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Let \(A=\{2,6,10,14,\ldots\}\) be the set of integers that are twice an odd number.

Prove that, for every positive integer n, the number of partitions of n in which no odd number appears more than once is equal to the number of partitions of n containing no element of A.

For example, for n=6, the partitions of the first type are
\(6,~~~5+1,~~~4+2,~~~3+2+1,~~~2+2+2,\)
and the partitions of the second type are
\(6,~~~5+1,~~~4+2,~~~3+2+1,~~~2+2+2,\)
and there are 5 of each type.

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I believe that I could show the generating functions of the two are the same, but I do not know where to start. So I'm thinking to first set some variables and functions, so I decided to let \(\operatorname{P}_0(n)\) be the set of partitions of n in which no odd number appears more than once, and let \(\operatorname{P}_1(n)\) be the set of partitions of n containing no element of A. How do I move out from there? If there is anyone who would guide me to the correct proof, or give a proof, their help would be appreciated. Thanks!

Max0815  Oct 5, 2018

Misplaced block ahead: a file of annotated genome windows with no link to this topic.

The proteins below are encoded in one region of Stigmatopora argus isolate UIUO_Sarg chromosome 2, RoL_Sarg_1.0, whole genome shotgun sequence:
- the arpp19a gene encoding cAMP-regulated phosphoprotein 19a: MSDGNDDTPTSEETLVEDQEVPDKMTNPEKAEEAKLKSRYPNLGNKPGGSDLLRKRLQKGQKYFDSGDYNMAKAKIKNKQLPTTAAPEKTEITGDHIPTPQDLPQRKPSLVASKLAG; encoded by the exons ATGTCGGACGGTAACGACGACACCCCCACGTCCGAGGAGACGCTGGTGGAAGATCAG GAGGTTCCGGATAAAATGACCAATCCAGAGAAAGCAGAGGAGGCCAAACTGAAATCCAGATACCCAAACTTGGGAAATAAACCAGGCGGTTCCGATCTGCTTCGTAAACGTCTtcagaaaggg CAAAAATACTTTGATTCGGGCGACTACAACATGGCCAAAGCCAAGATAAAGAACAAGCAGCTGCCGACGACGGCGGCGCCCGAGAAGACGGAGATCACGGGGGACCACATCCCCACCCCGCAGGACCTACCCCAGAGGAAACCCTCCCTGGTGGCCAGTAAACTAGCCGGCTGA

edited by Max0815  Oct 5, 2018
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Somebody please help!!!!

Max0815  Oct 5, 2018
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Try to find a bijection between the two sets- You are given a partition where no odd number appears more than once, try to find a way to turn that partition (maybe by splitting up some of the members of the partition, or by adding up some of them) into a partition that contains no element from the set A. Try to find a way to do that for ever partition, such that every partition that contains no element from the set A has EXACTLY one partition where no odd number appears more than once, that when applying your method/algorithm/function to will produce that partition.

 

 

Maybe melody/Cphill can explain that better, they are very smart and surely can solve your question

Guest Oct 5, 2018
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Okay. I have found more on the problem. So if β∈P_0, let \(\overline{\beta}\) be the partition of n obtained by splitting each member of β that is in A into two halves and leaving all other numbers of the partition where they are. This clearly appears to map \(P_0(n)\) into \(P_1(n)\). However, I am having trouble showing that the map is actually a bijection. It seems clearly injective, but I just can't solve it from what I have now. Can I have another hint? Melody? CPhill??

Max0815  Oct 5, 2018
edited by Max0815  Oct 5, 2018

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